Inverse relationship between estrogen receptor and epidermal growth factor receptor mRNA levels in human breast cancer cell lines
Epidermal growth factor receptors (EGF-R) are present in a number of human breast cancer cell lines and tumor biopsies. Furthermore, it has been suggested that EGF-R levels are higher in estrogen receptor negative (ER-) than in ER+ human breast tumors and that EGF-R status may be a prognostic indicator in breast cancer. The present study was undertaken to establish whether there is a quantitative relationship between EGF-R and ER mRNA concentrations in a series of 10 well-characterized human breast cancer cell lines. All cell lines expressed detectable quantities of EGF-R mRNA by Northern analysis but the relative abundance of EGF-R mRNA varied more than 50-fold. Two transcripts corresponding to the 10.5- and 5.8-kb mRNAs described in other cell types were present but in different relative proportions in different cell lines. When these lines were divided into an ER+ and an ER- group based on their ability to bind estradiol, ER- cell lines were shown to express significantly higher concentrations of EGF-R mRNA than did ER+ cell lines (p less than 0.005). Furthermore, linear-regression analysis revealed a significant inverse relationship between ER and EGF-R mRNA concentrations both within the group of 10 human breast cancer cell lines as a whole (r = 0.66) and within the 6 functionally ER + lines (r = 0.77). This demonstration of a significant (p less than 0.005) inverse relationship between the concentrations of ER and EGF-R mRNAs in ER + cell lines raises the possibility of reciprocal regulation of the expression of these genes in human breast cancer.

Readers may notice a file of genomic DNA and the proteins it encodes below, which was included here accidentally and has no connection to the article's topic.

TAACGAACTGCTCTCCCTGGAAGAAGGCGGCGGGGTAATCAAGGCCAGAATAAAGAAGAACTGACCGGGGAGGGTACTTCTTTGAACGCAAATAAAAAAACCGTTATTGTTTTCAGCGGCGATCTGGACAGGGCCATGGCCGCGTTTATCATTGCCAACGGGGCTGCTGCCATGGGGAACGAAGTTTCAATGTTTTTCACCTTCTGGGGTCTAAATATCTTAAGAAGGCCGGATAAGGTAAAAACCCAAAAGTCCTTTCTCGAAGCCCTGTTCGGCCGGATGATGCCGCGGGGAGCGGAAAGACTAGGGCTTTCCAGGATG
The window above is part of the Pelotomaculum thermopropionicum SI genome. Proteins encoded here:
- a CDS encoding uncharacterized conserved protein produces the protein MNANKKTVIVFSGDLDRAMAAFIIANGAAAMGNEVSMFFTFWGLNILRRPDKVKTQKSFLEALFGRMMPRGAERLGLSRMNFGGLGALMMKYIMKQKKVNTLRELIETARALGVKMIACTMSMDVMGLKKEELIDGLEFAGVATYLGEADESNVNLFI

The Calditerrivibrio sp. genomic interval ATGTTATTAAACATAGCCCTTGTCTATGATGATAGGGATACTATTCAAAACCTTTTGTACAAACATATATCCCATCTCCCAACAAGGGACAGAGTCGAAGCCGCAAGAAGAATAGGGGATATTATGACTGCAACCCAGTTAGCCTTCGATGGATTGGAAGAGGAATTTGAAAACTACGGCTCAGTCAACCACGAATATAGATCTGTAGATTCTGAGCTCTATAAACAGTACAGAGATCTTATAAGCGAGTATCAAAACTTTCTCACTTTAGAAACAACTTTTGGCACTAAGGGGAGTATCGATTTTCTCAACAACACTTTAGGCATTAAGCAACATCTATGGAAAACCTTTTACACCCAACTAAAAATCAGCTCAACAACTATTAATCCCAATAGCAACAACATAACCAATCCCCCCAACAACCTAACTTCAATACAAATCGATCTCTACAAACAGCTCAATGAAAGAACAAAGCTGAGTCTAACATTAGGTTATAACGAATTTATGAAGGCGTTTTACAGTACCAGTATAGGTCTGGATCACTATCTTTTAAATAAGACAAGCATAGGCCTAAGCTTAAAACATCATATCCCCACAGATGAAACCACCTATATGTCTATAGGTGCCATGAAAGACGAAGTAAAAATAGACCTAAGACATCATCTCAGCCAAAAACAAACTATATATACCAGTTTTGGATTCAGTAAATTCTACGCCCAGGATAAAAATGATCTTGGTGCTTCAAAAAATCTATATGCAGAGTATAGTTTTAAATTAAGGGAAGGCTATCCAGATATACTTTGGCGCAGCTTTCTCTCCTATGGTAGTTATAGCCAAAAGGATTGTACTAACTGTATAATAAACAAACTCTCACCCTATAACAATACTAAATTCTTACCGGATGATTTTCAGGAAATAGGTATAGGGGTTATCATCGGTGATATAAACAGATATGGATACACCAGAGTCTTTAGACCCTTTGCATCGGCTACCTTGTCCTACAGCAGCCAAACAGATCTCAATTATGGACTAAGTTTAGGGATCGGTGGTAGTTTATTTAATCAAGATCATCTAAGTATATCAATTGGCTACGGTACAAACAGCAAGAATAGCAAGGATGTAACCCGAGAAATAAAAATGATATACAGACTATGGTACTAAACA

|Authors||Lee, C. S.;Hall, R. E.;Alexander, I. E.;Koga, M.;Shine, J.;Sutherland, R. L. :|
|Responsible Garvan Author|
|Publisher Name||GROWTH FACTORS|
|URL link to publisher's version||http://www.ncbi.nlm.nih.gov/entrez/query.fcgi?cmd=Retrieve&db=PubMed&dopt=Citation&list_uids=2206558|
|OpenAccess link to author's accepted manuscript version||https://publications.gimr.garvan.org.au/open-access/627|